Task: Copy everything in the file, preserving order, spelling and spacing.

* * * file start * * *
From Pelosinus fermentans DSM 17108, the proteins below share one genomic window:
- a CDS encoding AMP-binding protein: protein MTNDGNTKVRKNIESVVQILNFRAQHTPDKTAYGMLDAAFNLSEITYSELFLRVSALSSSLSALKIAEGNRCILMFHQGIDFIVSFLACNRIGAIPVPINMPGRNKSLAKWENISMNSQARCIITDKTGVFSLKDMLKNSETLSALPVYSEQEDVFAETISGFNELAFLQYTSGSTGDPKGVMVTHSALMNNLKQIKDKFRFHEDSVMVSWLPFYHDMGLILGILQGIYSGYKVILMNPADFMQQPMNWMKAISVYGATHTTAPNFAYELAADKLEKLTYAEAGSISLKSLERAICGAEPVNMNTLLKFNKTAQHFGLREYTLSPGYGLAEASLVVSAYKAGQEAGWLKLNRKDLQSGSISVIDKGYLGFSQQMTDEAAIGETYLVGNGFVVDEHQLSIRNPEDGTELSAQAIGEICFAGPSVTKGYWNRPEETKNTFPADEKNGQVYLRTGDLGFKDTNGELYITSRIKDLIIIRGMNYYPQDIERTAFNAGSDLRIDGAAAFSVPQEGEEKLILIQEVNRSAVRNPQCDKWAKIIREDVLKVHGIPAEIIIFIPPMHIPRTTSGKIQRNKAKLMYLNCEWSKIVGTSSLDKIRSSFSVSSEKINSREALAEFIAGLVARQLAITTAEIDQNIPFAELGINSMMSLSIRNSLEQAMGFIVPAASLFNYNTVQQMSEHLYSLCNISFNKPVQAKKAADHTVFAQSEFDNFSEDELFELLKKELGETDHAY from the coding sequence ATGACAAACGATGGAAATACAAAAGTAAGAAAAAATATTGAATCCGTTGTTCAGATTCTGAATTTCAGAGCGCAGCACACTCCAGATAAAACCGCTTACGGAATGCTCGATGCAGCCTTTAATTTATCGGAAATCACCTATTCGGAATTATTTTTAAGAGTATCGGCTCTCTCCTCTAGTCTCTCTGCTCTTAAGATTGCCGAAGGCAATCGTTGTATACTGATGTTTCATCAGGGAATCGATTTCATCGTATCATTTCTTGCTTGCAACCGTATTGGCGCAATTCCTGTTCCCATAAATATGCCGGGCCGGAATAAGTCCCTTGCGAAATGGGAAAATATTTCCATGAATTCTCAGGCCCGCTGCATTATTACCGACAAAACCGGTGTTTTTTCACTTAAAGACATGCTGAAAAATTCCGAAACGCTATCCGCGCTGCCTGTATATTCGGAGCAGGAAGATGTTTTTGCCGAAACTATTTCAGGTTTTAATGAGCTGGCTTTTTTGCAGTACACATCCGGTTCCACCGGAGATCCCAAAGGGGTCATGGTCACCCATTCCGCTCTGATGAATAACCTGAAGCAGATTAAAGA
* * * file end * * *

From Pelosinus fermentans DSM 17108, the proteins below share one genomic window:
- a CDS encoding AMP-binding protein: protein MTNDGNTKVRKNIESVVQILNFRAQHTPDKTAYGMLDAAFNLSEITYSELFLRVSALSSSLSALKIAEGNRCILMFHQGIDFIVSFLACNRIGAIPVPINMPGRNKSLAKWENISMNSQARCIITDKTGVFSLKDMLKNSETLSALPVYSEQEDVFAETISGFNELAFLQYTSGSTGDPKGVMVTHSALMNNLKQIKDKFRFHEDSVMVSWLPFYHDMGLILGILQGIYSGYKVILMNPADFMQQPMNWMKAISVYGATHTTAPNFAYELAADKLEKLTYAEAGSISLKSLERAICGAEPVNMNTLLKFNKTAQHFGLREYTLSPGYGLAEASLVVSAYKAGQEAGWLKLNRKDLQSGSISVIDKGYLGFSQQMTDEAAIGETYLVGNGFVVDEHQLSIRNPEDGTELSAQAIGEICFAGPSVTKGYWNRPEETKNTFPADEKNGQVYLRTGDLGFKDTNGELYITSRIKDLIIIRGMNYYPQDIERTAFNAGSDLRIDGAAAFSVPQEGEEKLILIQEVNRSAVRNPQCDKWAKIIREDVLKVHGIPAEIIIFIPPMHIPRTTSGKIQRNKAKLMYLNCEWSKIVGTSSLDKIRSSFSVSSEKINSREALAEFIAGLVARQLAITTAEIDQNIPFAELGINSMMSLSIRNSLEQAMGFIVPAASLFNYNTVQQMSEHLYSLCNISFNKPVQAKKAADHTVFAQSEFDNFSEDELFELLKKELGETDHAY from the coding sequence ATGACAAACGATGGAAATACAAAAGTAAGAAAAAATATTGAATCCGTTGTTCAGATTCTGAATTTCAGAGCGCAGCACACTCCAGATAAAACCGCTTACGGAATGCTCGATGCAGCCTTTAATTTATCGGAAATCACCTATTCGGAATTATTTTTAAGAGTATCGGCTCTCTCCTCTAGTCTCTCTGCTCTTAAGATTGCCGAAGGCAATCGTTGTATACTGATGTTTCATCAGGGAATCGATTTCATCGTATCATTTCTTGCTTGCAACCGTATTGGCGCAATTCCTGTTCCCATAAATATGCCGGGCCGGAATAAGTCCCTTGCGAAATGGGAAAATATTTCCATGAATTCTCAGGCCCGCTGCATTATTACCGACAAAACCGGTGTTTTTTCACTTAAAGACATGCTGAAAAATTCCGAAACGCTATCCGCGCTGCCTGTATATTCGGAGCAGGAAGATGTTTTTGCCGAAACTATTTCAGGTTTTAATGAGCTGGCTTTTTTGCAGTACACATCCGGTTCCACCGGAGATCCCAAAGGGGTCATGGTCACCCATTCCGCTCTGATGAATAACCTGAAGCAGATTAAAGA